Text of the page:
Key Facts About Dental Implants

A missing tooth has a negative impact on the appearance of your smile and can make you self-conscious. But being short one or more teeth isn’t just a cosmetic issue. Missing teeth can impact your speech and influence the foods you eat. Relying more on your remaining teeth can damage them and may lead to headaches and/or jaw pain. Most worrisome, when teeth are missing, the bone supporting them begins to deteriorate, weakening the jaw’s structure. The more time that passes, the more difficult it can be to replace lost bone.

Fortunately, dental implants act just like natural teeth and can prevent the negative consequences of tooth loss. An implant can replace a single tooth or a group of teeth. Here’s what you need to know.

Benefits

One key benefit to dental implants is the absence of the drawbacks that come with the alternatives, dental bridges and full dentures. Unlike dental bridges, dental implants don’t damage the structure of teeth surrounding the bridge. Bridges and full dentures have other disadvantages, too. They can slip out of place, causing discomfort and embarrassment. Many people find them uncomfortable and don’t like having to remove them at night. Dental implants, on the other hand, are a permanent solution. They need no more care than you give your other teeth: regular brushing and flossing. Dental implants usually last for decades and improve oral health as well as personal confidence and comfort.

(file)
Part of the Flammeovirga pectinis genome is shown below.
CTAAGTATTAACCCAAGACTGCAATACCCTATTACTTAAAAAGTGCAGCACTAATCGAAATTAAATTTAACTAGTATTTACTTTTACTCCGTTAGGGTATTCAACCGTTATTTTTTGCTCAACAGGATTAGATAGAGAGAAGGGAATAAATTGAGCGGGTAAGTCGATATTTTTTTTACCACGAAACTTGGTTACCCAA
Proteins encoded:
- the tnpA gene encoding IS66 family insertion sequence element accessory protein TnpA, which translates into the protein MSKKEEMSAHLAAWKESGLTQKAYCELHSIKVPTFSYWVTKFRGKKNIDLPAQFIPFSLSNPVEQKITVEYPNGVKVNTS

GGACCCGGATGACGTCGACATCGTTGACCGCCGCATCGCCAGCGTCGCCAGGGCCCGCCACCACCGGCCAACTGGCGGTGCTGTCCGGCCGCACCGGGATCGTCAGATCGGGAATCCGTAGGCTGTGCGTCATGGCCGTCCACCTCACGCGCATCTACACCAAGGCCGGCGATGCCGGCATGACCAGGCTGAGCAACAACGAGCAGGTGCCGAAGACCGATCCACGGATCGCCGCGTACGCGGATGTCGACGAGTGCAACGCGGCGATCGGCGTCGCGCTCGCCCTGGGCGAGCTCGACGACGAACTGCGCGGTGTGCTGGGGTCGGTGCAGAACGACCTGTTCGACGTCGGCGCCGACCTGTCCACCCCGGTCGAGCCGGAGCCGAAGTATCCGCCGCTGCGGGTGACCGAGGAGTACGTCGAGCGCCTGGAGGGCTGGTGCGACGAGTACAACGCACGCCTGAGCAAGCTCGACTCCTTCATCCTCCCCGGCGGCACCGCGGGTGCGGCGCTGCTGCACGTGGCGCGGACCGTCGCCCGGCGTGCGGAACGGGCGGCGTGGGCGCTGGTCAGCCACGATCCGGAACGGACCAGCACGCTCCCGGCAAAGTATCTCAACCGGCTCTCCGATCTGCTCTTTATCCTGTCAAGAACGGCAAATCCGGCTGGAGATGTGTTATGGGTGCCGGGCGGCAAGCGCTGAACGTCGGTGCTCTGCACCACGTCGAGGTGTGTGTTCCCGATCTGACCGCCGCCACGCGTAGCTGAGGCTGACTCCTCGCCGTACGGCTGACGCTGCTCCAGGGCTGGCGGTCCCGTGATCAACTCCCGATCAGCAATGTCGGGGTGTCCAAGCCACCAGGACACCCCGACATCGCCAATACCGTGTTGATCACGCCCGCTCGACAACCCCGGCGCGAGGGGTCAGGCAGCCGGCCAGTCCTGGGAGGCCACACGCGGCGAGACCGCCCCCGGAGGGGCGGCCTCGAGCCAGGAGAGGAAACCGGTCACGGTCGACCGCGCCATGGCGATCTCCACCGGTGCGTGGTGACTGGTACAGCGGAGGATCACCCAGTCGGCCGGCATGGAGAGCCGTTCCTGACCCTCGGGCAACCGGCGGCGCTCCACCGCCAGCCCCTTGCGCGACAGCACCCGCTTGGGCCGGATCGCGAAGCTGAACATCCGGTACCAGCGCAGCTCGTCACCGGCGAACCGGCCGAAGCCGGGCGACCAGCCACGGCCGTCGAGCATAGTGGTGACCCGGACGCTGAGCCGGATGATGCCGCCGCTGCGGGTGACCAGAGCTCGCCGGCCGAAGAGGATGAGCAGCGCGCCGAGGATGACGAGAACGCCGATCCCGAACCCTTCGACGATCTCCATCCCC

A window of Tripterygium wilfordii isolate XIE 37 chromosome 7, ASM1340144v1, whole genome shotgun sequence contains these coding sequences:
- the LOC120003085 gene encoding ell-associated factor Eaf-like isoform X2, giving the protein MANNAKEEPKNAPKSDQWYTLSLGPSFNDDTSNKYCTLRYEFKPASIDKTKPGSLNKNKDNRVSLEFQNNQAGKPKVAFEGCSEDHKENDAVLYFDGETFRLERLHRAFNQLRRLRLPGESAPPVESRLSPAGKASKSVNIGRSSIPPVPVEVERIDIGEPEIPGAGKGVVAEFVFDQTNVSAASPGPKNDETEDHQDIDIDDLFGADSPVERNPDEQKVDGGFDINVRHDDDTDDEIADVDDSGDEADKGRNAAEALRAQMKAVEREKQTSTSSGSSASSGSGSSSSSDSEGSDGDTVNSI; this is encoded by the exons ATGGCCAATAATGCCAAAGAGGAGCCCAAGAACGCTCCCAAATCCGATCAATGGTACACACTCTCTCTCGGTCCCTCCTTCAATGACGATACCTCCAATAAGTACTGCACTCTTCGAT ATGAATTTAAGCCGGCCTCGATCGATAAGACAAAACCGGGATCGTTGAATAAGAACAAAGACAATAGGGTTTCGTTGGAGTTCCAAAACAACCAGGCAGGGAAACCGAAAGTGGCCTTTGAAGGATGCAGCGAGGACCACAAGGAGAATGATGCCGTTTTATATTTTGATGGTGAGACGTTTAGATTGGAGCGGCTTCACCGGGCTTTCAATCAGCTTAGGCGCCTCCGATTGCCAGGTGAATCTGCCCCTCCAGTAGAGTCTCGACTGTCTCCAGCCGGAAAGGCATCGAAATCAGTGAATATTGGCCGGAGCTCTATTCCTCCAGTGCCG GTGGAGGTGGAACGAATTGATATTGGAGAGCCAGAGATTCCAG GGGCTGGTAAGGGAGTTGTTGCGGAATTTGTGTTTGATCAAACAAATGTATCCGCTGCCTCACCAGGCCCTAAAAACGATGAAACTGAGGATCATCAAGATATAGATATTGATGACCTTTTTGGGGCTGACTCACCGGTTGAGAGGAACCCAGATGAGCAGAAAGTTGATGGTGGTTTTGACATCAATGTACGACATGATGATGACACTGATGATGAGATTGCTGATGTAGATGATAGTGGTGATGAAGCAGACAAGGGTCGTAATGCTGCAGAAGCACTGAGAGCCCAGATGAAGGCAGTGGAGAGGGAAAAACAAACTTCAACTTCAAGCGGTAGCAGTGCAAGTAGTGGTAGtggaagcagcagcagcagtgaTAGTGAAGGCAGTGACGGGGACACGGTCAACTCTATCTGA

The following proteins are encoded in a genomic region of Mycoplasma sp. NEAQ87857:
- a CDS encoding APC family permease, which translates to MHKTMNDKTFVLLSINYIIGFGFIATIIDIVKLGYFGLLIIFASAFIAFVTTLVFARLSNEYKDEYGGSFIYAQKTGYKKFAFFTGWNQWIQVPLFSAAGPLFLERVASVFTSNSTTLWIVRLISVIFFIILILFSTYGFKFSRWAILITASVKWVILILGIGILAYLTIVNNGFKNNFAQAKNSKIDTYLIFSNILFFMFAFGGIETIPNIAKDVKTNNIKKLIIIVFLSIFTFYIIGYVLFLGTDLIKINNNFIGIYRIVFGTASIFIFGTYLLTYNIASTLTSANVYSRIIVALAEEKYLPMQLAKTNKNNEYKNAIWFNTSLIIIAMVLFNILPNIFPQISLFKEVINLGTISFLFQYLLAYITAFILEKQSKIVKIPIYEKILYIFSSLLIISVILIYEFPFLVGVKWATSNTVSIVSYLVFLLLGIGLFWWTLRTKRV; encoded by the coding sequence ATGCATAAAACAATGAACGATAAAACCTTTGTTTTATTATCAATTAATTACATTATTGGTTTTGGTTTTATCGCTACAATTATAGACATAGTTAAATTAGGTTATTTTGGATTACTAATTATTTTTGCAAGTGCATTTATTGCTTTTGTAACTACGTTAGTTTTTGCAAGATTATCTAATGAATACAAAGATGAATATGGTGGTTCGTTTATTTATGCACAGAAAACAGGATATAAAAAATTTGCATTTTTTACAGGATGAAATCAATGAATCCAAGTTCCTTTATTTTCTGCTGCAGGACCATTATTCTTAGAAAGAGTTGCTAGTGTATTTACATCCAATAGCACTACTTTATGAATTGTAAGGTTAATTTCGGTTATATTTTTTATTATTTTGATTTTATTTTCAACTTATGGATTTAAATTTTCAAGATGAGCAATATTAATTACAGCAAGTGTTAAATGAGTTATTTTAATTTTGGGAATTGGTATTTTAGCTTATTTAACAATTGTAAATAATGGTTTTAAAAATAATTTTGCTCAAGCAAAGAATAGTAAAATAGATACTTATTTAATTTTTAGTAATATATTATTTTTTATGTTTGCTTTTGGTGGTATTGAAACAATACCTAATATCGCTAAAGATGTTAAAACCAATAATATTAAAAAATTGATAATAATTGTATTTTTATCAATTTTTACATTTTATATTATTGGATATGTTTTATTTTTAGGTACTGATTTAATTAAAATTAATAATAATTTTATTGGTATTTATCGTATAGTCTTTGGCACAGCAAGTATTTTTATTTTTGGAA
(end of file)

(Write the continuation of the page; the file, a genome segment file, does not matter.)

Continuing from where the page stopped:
Timeline

The total length of time from initial consultation to completed implant varies by patient. For example, someone who first needs a tooth extracted will have to wait for the impacted area of the jaw and gums to heal before starting the implant process. A bone graft, if needed, will also lengthen the process. After implants are placed, it takes between three and six months for them to fully bond with the bone and become a natural part of the jaw. Once that step is complete, an abutment is placed—this is what the final tooth will be attached to. One to two weeks later, the final restoration (artificial tooth) will be bonded to the abutment. Bottom line: Once any work that needs to be done to prepare for an implant is complete and has healed, the time from implant placement to final tooth restoration ranges from about four to seven months.  

Costs  

Before treatment begins, every effort will be made to give you an accurate estimate of the total cost, which will include your initial diagnostic work-up, the abutment or support posts and their placement, the crown that will be placed over the implants and any temporary restorations that you may need during the months your implant is fusing with the bone in your jaw. Some parts of the treatment will be done by your oral surgeon and some by your general dentist, so you’ll receive a separate bill from each. If you have insurance, the Center for Oral Surgery & Dental Implants will help you determine what it will cover. If you don’t, or if you need help paying the share of the cost that insurance doesn’t cover, we offer two third-party payment programs: LendingClub and CareCredit. Read more about our payment options.

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